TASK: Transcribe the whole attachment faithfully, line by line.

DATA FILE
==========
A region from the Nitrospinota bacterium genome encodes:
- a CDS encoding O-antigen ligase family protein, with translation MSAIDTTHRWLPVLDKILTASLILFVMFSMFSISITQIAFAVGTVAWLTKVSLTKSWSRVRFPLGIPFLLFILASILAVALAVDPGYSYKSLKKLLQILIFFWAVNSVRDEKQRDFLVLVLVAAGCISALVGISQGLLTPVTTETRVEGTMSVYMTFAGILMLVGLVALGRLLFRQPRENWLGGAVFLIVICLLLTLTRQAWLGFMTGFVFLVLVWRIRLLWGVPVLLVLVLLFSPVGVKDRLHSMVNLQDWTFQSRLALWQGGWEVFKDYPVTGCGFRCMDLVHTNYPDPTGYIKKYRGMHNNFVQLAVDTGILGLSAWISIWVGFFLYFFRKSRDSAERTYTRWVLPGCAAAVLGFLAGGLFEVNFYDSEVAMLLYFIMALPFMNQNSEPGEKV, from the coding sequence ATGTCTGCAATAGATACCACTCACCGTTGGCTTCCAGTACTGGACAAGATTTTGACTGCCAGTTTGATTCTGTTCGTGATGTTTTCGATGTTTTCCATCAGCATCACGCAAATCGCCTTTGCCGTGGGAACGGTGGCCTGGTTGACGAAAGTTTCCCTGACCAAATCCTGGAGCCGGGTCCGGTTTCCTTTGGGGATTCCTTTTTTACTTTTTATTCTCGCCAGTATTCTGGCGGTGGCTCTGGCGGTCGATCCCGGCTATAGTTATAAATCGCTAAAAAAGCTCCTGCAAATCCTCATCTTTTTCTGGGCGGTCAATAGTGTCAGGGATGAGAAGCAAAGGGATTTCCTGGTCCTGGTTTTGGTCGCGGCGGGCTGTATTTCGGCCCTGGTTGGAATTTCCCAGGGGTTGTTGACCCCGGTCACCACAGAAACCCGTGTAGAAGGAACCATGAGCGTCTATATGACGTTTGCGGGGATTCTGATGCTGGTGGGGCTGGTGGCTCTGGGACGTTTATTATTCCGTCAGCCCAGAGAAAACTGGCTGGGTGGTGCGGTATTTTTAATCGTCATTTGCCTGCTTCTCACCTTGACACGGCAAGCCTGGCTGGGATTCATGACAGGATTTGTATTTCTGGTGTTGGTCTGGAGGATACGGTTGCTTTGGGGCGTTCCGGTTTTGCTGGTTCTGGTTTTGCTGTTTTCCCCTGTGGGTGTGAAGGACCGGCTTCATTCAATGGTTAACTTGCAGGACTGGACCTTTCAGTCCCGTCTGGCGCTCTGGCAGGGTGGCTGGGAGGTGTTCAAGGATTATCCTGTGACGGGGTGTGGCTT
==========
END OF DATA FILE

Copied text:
A region from the Nitrospinota bacterium genome encodes:
- a CDS encoding O-antigen ligase family protein, with translation MSAIDTTHRWLPVLDKILTASLILFVMFSMFSISITQIAFAVGTVAWLTKVSLTKSWSRVRFPLGIPFLLFILASILAVALAVDPGYSYKSLKKLLQILIFFWAVNSVRDEKQRDFLVLVLVAAGCISALVGISQGLLTPVTTETRVEGTMSVYMTFAGILMLVGLVALGRLLFRQPRENWLGGAVFLIVICLLLTLTRQAWLGFMTGFVFLVLVWRIRLLWGVPVLLVLVLLFSPVGVKDRLHSMVNLQDWTFQSRLALWQGGWEVFKDYPVTGCGFRCMDLVHTNYPDPTGYIKKYRGMHNNFVQLAVDTGILGLSAWISIWVGFFLYFFRKSRDSAERTYTRWVLPGCAAAVLGFLAGGLFEVNFYDSEVAMLLYFIMALPFMNQNSEPGEKV, from the coding sequence ATGTCTGCAATAGATACCACTCACCGTTGGCTTCCAGTACTGGACAAGATTTTGACTGCCAGTTTGATTCTGTTCGTGATGTTTTCGATGTTTTCCATCAGCATCACGCAAATCGCCTTTGCCGTGGGAACGGTGGCCTGGTTGACGAAAGTTTCCCTGACCAAATCCTGGAGCCGGGTCCGGTTTCCTTTGGGGATTCCTTTTTTACTTTTTATTCTCGCCAGTATTCTGGCGGTGGCTCTGGCGGTCGATCCCGGCTATAGTTATAAATCGCTAAAAAAGCTCCTGCAAATCCTCATCTTTTTCTGGGCGGTCAATAGTGTCAGGGATGAGAAGCAAAGGGATTTCCTGGTCCTGGTTTTGGTCGCGGCGGGCTGTATTTCGGCCCTGGTTGGAATTTCCCAGGGGTTGTTGACCCCGGTCACCACAGAAACCCGTGTAGAAGGAACCATGAGCGTCTATATGACGTTTGCGGGGATTCTGATGCTGGTGGGGCTGGTGGCTCTGGGACGTTTATTATTCCGTCAGCCCAGAGAAAACTGGCTGGGTGGTGCGGTATTTTTAATCGTCATTTGCCTGCTTCTCACCTTGACACGGCAAGCCTGGCTGGGATTCATGACAGGATTTGTATTTCTGGTGTTGGTCTGGAGGATACGGTTGCTTTGGGGCGTTCCGGTTTTGCTGGTTCTGGTTTTGCTGTTTTCCCCTGTGGGTGTGAAGGACCGGCTTCATTCAATGGTTAACTTGCAGGACTGGACCTTTCAGTCCCGTCTGGCGCTCTGGCAGGGTGGCTGGGAGGTGTTCAAGGATTATCCTGTGACGGGGTGTGGCTT